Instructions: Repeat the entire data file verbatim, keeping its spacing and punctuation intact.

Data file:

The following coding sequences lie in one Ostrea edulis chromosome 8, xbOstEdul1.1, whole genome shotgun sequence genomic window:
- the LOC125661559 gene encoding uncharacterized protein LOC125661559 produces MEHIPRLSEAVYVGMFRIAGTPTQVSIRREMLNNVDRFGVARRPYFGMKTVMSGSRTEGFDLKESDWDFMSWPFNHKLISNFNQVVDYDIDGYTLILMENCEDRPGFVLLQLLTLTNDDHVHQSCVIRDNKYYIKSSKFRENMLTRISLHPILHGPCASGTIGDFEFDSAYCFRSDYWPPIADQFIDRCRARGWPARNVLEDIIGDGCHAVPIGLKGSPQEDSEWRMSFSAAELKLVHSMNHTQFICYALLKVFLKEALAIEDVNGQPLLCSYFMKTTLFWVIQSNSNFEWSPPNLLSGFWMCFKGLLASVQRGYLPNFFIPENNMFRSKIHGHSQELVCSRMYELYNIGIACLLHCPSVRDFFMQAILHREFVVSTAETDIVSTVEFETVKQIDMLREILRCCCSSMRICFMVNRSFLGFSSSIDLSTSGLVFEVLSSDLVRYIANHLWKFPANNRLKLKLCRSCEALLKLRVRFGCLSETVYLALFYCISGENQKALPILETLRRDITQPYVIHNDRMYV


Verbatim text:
The following coding sequences lie in one Ostrea edulis chromosome 8, xbOstEdul1.1, whole genome shotgun sequence genomic window:
- the LOC125661559 gene encoding uncharacterized protein LOC125661559 produces MEHIPRLSEAVYVGMFRIAGTPTQVSIRREMLNNVDRFGVARRPYFGMKTVMSGSRTEGFDLKESDWDFMSWPFNHKLISNFNQVVDYDIDGYTLILMENCEDRPGFVLLQLLTLTNDDHVHQSCVIRDNKYYIKSSKFRENMLTRISLHPILHGPCASGTIGDFEFDSAYCFRSDYWPPIADQFIDRCRARGWPARNVLEDIIGDGCHAVPIGLKGSPQEDSEWRMSFSAAELKLVHSMNHTQFICYALLKVFLKEALAIEDVNGQPLLCSYFMKTTLFWVIQSNSNFEWSPPNLLSGFWMCFKGLLASVQRGYLPNFFIPENNMFRSKIHGHSQELVCSRMYELYNIGIACLLHCPSVRDFFMQAILHREFVVSTAETDIVSTVEFETVKQIDMLREILRCCCSSMRICFMVNRSFLGFSSSIDLSTSGLVFEVLSSDLVRYIANHLWKFPANNRLKLKLCRSCEALLKLRVRFGCLSETVYLALFYCISGENQKALPILETLRRDITQPYVIHNDRMYV